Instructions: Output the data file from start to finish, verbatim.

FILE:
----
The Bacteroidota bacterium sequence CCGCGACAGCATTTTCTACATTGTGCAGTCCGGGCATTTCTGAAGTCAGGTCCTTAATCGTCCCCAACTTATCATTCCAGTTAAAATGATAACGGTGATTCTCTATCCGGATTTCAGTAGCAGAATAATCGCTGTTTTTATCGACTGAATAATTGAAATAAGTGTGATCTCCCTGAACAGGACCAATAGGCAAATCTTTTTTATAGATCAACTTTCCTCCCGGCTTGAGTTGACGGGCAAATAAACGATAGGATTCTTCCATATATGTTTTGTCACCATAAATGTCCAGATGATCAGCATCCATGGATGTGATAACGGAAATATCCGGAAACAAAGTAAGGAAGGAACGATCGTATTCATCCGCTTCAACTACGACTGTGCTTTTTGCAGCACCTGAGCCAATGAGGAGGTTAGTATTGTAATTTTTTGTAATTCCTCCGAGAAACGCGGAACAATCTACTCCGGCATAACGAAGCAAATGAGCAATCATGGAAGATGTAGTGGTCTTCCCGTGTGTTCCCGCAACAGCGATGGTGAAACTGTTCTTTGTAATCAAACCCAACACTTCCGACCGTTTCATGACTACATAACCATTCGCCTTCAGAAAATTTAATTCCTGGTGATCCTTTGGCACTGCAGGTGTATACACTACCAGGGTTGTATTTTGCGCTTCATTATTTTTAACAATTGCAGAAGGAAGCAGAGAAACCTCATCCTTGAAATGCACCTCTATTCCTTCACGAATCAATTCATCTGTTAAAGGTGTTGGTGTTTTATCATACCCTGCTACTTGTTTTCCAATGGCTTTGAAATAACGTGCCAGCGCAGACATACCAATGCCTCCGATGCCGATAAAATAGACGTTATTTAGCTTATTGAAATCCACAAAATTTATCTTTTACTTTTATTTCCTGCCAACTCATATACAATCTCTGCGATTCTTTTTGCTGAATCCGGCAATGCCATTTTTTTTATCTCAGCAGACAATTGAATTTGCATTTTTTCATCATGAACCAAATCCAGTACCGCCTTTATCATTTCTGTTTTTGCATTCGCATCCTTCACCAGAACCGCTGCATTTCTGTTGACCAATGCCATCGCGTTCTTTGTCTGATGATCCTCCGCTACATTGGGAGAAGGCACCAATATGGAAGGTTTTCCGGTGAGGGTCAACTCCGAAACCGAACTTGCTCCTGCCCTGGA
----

The Bacteroidota bacterium sequence CCGCGACAGCATTTTCTACATTGTGCAGTCCGGGCATTTCTGAAGTCAGGTCCTTAATCGTCCCCAACTTATCATTCCAGTTAAAATGATAACGGTGATTCTCTATCCGGATTTCAGTAGCAGAATAATCGCTGTTTTTATCGACTGAATAATTGAAATAAGTGTGATCTCCCTGAACAGGACCAATAGGCAAATCTTTTTTATAGATCAACTTTCCTCCCGGCTTGAGTTGACGGGCAAATAAACGATAGGATTCTTCCATATATGTTTTGTCACCATAAATGTCCAGATGATCAGCATCCATGGATGTGATAACGGAAATATCCGGAAACAAAGTAAGGAAGGAACGATCGTATTCATCCGCTTCAACTACGACTGTGCTTTTTGCAGCACCTGAGCCAATGAGGAGGTTAGTATTGTAATTTTTTGTAATTCCTCCGAGAAACGCGGAACAATCTACTCCGGCATAACGAAGCAAATGAGCAATCATGGAAGATGTAGTGGTCTTCCCGTGTGTTCCCGCAACAGCGATGGTGAAACTGTTCTTTGTAATCAAACCCAACACTTCCGACCGTTTCATGACTACATAACCATTCGCCTTCAGAAAATTTAATTCCTGGTGATCCTTTGGCACTGCAGGTGTATACACTACCAGGGTTGTATTTTGCGCTTCATTATTTTTAACAATTGCAGAAGGAAGCAGAGAAACCTCATCCTTGAAATGCACCTCTATTCCTTCACGAATCAATTCATCTGTTAAAGGTGTTGGTGTTTTATCATACCCTGCTACTTGTTTTCCAATGGCTTTGAAATAACGTGCCAGCGCAGACATACCAATGCCTCCGATGCCGATAAAATAGACGTTATTTAGCTTATTGAAATCCACAAAATTTATCTTTTACTTTTATTTCCTGCCAACTCATATACAATCTCTGCGATTCTTTTTGCTGAATCCGGCAATGCCATTTTTTTTATCTCAGCAGACAATTGAATTTGCATTTTTTCATCATGAACCAAATCCAGTACCGCCTTTATCATTTCTGTTTTTGCATTCGCATCCTTCACCAGAACCGCTGCATTTCTGTTGACCAATGCCATCGCGTTCTTTGTCTGATGATCCTCCGCTACATTGGGAGAAGGCACCAATATGGAAGGTTTTCCGGTGAGGGTCAACTCCGAAACCGAACTTGCTCCTGCCCTGGA